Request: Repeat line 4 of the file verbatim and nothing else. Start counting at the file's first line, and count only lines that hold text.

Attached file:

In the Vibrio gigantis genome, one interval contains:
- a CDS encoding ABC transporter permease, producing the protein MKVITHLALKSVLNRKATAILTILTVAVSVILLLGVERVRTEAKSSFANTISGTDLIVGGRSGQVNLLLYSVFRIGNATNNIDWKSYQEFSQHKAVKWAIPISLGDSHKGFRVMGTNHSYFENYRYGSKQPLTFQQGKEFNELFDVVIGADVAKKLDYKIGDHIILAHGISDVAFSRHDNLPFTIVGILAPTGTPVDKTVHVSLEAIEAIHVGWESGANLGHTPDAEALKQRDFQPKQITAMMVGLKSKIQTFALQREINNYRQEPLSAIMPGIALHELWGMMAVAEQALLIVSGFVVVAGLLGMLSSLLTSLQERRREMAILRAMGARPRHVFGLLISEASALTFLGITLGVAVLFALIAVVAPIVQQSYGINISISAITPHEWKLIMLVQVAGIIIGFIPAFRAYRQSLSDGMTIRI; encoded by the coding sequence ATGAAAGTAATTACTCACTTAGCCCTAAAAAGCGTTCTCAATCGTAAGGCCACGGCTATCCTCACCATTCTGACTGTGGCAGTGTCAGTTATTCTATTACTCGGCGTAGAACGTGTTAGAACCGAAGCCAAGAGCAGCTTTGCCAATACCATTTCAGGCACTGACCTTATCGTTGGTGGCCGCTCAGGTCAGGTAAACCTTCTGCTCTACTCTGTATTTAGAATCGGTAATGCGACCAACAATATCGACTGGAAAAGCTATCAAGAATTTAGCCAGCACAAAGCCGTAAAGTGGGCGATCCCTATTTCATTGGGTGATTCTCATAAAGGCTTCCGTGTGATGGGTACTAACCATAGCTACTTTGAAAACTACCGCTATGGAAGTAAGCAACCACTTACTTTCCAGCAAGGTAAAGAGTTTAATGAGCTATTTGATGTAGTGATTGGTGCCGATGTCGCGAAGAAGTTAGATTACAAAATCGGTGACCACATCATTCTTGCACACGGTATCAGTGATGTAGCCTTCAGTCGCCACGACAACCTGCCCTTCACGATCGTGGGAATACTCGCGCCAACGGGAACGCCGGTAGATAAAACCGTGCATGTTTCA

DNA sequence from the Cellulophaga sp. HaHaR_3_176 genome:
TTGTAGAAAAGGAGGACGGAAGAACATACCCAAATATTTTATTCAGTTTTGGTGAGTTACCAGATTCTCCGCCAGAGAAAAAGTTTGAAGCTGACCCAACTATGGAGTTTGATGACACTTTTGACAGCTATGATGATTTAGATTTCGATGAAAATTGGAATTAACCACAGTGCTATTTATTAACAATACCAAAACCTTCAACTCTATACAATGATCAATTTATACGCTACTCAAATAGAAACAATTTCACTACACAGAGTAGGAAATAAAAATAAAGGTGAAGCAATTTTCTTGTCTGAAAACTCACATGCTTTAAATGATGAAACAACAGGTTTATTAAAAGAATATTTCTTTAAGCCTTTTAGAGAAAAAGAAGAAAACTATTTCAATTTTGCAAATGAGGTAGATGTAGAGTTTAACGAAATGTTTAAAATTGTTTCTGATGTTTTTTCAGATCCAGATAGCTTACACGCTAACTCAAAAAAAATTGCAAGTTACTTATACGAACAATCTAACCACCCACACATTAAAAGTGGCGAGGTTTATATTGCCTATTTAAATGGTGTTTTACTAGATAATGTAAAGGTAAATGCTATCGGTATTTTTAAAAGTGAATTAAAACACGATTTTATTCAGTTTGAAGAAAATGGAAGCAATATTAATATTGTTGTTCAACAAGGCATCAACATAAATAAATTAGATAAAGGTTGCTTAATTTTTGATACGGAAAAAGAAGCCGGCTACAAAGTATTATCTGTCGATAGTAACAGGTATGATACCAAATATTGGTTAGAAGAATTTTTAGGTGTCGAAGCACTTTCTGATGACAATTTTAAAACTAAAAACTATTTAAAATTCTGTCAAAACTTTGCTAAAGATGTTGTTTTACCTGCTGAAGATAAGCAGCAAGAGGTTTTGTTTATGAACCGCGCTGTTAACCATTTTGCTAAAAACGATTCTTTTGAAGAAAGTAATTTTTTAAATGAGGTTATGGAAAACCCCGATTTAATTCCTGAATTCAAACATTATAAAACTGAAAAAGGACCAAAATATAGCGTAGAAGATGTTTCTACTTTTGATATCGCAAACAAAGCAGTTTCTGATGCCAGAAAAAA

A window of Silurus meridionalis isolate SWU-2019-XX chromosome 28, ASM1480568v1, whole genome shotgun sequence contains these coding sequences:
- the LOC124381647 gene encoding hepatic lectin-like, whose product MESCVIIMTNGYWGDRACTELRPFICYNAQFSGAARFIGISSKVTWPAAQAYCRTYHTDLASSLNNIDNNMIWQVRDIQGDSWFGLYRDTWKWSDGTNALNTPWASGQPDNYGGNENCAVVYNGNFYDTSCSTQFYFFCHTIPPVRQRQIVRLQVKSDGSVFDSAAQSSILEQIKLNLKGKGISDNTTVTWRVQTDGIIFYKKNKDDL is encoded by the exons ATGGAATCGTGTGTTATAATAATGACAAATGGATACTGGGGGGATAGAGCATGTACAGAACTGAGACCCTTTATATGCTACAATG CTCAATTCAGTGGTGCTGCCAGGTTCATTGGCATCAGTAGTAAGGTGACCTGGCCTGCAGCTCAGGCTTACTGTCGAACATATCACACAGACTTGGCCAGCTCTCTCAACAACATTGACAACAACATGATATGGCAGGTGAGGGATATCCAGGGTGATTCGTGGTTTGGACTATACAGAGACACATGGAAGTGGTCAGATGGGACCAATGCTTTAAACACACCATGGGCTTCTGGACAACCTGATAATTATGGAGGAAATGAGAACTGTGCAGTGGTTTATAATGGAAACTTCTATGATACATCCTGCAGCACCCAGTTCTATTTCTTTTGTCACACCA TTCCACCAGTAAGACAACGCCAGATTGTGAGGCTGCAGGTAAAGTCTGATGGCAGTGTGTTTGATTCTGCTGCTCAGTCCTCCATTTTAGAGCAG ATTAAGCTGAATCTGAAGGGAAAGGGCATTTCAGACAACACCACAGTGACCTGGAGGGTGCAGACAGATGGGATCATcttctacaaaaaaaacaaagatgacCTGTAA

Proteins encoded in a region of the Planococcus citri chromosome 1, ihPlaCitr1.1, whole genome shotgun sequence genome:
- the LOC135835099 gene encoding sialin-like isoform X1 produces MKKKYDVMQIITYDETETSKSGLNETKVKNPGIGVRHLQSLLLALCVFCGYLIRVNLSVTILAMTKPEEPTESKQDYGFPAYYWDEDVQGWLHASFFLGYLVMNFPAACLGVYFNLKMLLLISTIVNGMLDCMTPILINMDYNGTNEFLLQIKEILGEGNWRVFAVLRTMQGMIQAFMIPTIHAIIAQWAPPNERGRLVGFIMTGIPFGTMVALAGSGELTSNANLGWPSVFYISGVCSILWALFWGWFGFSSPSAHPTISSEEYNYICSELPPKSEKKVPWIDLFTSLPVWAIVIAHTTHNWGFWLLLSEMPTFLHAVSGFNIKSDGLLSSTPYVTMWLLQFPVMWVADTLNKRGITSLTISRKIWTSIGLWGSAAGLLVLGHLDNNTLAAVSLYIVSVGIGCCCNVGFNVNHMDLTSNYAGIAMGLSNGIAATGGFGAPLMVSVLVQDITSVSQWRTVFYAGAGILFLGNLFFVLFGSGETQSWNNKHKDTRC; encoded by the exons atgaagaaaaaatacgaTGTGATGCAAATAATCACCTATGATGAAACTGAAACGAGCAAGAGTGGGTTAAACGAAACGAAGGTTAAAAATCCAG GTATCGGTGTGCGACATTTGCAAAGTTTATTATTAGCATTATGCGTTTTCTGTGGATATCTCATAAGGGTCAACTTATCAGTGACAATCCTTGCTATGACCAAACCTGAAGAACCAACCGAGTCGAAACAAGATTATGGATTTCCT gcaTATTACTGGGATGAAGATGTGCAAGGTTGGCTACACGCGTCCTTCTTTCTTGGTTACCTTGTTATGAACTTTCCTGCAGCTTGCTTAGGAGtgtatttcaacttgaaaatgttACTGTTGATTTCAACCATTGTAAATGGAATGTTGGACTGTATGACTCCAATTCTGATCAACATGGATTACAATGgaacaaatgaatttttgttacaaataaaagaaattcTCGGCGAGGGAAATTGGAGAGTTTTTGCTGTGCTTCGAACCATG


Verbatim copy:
TTGTAGAAAAGGAGGACGGAAGAACATACCCAAATATTTTATTCAGTTTTGGTGAGTTACCAGATTCTCCGCCAGAGAAAAAGTTTGAAGCTGACCCAACTATGGAGTTTGATGACACTTTTGACAGCTATGATGATTTAGATTTCGATGAAAATTGGAATTAACCACAGTGCTATTTATTAACAATACCAAAACCTTCAACTCTATACAATGATCAATTTATACGCTACTCAAATAGAAACAATTTCACTACACAGAGTAGGAAATAAAAATAAAGGTGAAGCAATTTTCTTGTCTGAAAACTCACATGCTTTAAATGATGAAACAACAGGTTTATTAAAAGAATATTTCTTTAAGCCTTTTAGAGAAAAAGAAGAAAACTATTTCAATTTTGCAAATGAGGTAGATGTAGAGTTTAACGAAATGTTTAAAATTGTTTCTGATGTTTTTTCAGATCCAGATAGCTTACACGCTAACTCAAAAAAAATTGCAAGTTACTTATACGAACAATCTAACCACCCACACATTAAAAGTGGCGAGGTTTATATTGCCTATTTAAATGGTGTTTTACTAGATAATGTAAAGGTAAATGCTATCGGTATTTTTAAAAGTGAATTAAAACACGATTTTATTCAGTTTGAAGAAAATGGAAGCAATATTAATATTGTTGTTCAACAAGGCATCAACATAAATAAATTAGATAAAGGTTGCTTAATTTTTGATACGGAAAAAGAAGCCGGCTACAAAGTATTATCTGTCGATAGTAACAGGTATGATACCAAATATTGGTTAGAAGAATTTTTAGGTGTCGAAGCACTTTCTGATGACAATTTTAAAACTAAAAACTATTTAAAATTCTGTCAAAACTTTGCTAAAGATGTTGTTTTACCTGCTGAAGATAAGCAGCAAGAGGTTTTGTTTATGAACCGCGCTGTTAACCATTTTGCTAAAAACGATTCTTTTGAAGAAAGTAATTTTTTAAATGAGGTTATGGAAAACCCCGATTTAATTCCTGAATTCAAACATTATAAAACTGAAAAAGGACCAAAATATAGCGTAGAAGATGTTTCTACTTTTGATATCGCAAACAAAGCAGTTTCTGATGCCAGAAAAAA